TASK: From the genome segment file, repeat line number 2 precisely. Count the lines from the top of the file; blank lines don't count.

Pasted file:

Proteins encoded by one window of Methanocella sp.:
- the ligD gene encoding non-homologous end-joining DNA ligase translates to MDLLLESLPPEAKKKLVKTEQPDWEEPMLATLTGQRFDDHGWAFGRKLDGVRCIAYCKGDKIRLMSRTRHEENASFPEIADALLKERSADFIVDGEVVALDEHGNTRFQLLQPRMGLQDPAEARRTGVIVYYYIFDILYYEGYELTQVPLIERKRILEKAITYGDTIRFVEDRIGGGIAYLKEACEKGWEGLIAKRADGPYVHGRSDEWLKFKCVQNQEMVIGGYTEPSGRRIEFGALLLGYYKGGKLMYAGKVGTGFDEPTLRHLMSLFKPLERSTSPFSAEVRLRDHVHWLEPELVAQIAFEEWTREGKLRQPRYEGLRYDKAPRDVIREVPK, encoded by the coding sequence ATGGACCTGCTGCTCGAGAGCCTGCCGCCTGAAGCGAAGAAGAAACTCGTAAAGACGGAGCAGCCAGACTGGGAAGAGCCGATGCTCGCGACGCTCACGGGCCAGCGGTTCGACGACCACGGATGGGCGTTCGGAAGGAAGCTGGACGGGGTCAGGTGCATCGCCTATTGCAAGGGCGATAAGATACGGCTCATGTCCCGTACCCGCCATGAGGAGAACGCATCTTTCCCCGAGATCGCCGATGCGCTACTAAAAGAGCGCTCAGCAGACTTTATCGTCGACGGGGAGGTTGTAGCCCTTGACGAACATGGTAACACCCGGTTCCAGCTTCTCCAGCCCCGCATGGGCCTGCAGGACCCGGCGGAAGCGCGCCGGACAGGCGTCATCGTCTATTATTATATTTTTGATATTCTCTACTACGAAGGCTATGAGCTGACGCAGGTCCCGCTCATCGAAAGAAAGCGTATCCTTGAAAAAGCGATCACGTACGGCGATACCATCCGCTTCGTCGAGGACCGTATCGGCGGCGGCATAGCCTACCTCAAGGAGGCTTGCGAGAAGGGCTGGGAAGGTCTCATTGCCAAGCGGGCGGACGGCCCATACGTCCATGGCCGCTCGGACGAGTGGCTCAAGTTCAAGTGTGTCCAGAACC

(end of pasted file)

- the ligD gene encoding non-homologous end-joining DNA ligase translates to MDLLLESLPPEAKKKLVKTEQPDWEEPMLATLTGQRFDDHGWAFGRKLDGVRCIAYCKGDKIRLMSRTRHEENASFPEIADALLKERSADFIVDGEVVALDEHGNTRFQLLQPRMGLQDPAEARRTGVIVYYYIFDILYYEGYELTQVPLIERKRILEKAITYGDTIRFVEDRIGGGIAYLKEACEKGWEGLIAKRADGPYVHGRSDEWLKFKCVQNQEMVIGGYTEPSGRRIEFGALLLGYYKGGKLMYAGKVGTGFDEPTLRHLMSLFKPLERSTSPFSAEVRLRDHVHWLEPELVAQIAFEEWTREGKLRQPRYEGLRYDKAPRDVIREVPK, encoded by the coding sequence ATGGACCTGCTGCTCGAGAGCCTGCCGCCTGAAGCGAAGAAGAAACTCGTAAAGACGGAGCAGCCAGACTGGGAAGAGCCGATGCTCGCGACGCTCACGGGCCAGCGGTTCGACGACCACGGATGGGCGTTCGGAAGGAAGCTGGACGGGGTCAGGTGCATCGCCTATTGCAAGGGCGATAAGATACGGCTCATGTCCCGTACCCGCCATGAGGAGAACGCATCTTTCCCCGAGATCGCCGATGCGCTACTAAAAGAGCGCTCAGCAGACTTTATCGTCGACGGGGAGGTTGTAGCCCTTGACGAACATGGTAACACCCGGTTCCAGCTTCTCCAGCCCCGCATGGGCCTGCAGGACCCGGCGGAAGCGCGCCGGACAGGCGTCATCGTCTATTATTATATTTTTGATATTCTCTACTACGAAGGCTATGAGCTGACGCAGGTCCCGCTCATCGAAAGAAAGCGTATCCTTGAAAAAGCGATCACGTACGGCGATACCATCCGCTTCGTCGAGGACCGTATCGGCGGCGGCATAGCCTACCTCAAGGAGGCTTGCGAGAAGGGCTGGGAAGGTCTCATTGCCAAGCGGGCGGACGGCCCATACGTCCATGGCCGCTCGGACGAGTGGCTCAAGTTCAAGTGTGTCCAGAACC